WASHBURN: That's right. And it was brought over on the slave ships. And the story goes that a lot of the slave masters would look for banjo players or some kind of lute player from the hometown where they took all of the people from. And they were in such horrible conditions on the boats that if they heard the sound of that instrument playing, their souls would be more likely to stay intact with their body. And they would live to the other side.

GARCIA-NAVARRO: And, Fei, some of the Chinese folk music featured in this album, I understand, has been wrongly attributed.

WU: Yes. There are quite a few of them. And one of them is called "Wusuli Boat Song." We combined it with "Water Is Wide," English on the - Abby sings on the record. This "Wusuli Boat Song" is from the Hezhezu (ph) people, also known as Nanai. And it's one small group of ethnic minority people. However, this one was recorded down by a famous singer. So I grew up - remember the song as this famous singer's song. Once Abby and I start working together on this record, I felt absolutely necessary to trace down what really this song came from.

GARCIA-NAVARRO: So can we sample another song off the album?

WASHBURN: Well, how about we play that song that Fei is referring to from the Nanai people?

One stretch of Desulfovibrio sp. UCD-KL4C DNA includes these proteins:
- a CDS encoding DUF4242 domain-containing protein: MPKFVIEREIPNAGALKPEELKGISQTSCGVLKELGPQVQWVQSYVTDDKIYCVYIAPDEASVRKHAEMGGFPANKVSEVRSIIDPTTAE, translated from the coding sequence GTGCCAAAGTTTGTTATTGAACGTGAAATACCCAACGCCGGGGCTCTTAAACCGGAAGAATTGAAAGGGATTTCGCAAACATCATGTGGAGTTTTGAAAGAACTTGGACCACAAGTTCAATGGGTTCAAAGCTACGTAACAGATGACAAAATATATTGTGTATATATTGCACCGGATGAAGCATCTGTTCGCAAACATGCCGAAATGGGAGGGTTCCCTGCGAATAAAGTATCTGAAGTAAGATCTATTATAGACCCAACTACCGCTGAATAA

WU FEI AND ABIGAIL WASHBURN: (Playing instruments, singing in non-English language).

WU: (Singing in non-English language).

WU AND WASHBURN: (Singing) The water is wide. I can't cross o'er. And neither have I wings to fly. Give me a boat that can carry two. And we shall row, my child and I.

GARCIA-NAVARRO: Oh, it's beautiful. This music brings two cultures together. The U.S. and China are often seen at odds with each other economically, politically. How is it to blend these musical traditions together in an age where there's tension between the two countries, Abigail?

WASHBURN: Well, something that's a great privilege and reminder is that we're all people. We are all connected to families, cooking and working, that connection of that universal humanity of living day by day and trying to find the beauty in it and magnify it.

WU: Building communities, knowing that, actually, people from other parts of the world do exactly the same. If you want your children to grow healthy, that's what mothers from Middle East, from South America - all want to do have that (laughter).

WASHBURN: I think we both believe that collaboration is the way that we need to think more than hierarchy.

GARCIA-NAVARRO: Abigail Washburn and Wu Fei. Their new self-titled album is out now. What are you going to play us out with?

WASHBURN: We're going to play a song where we started sharing with each other cowboy and desert songs, and these are the two that really jived.

WU: This one is one of my favorite songs. It's so beautiful...


WU AND WASHBURN: (Singing) I've tried the streets of...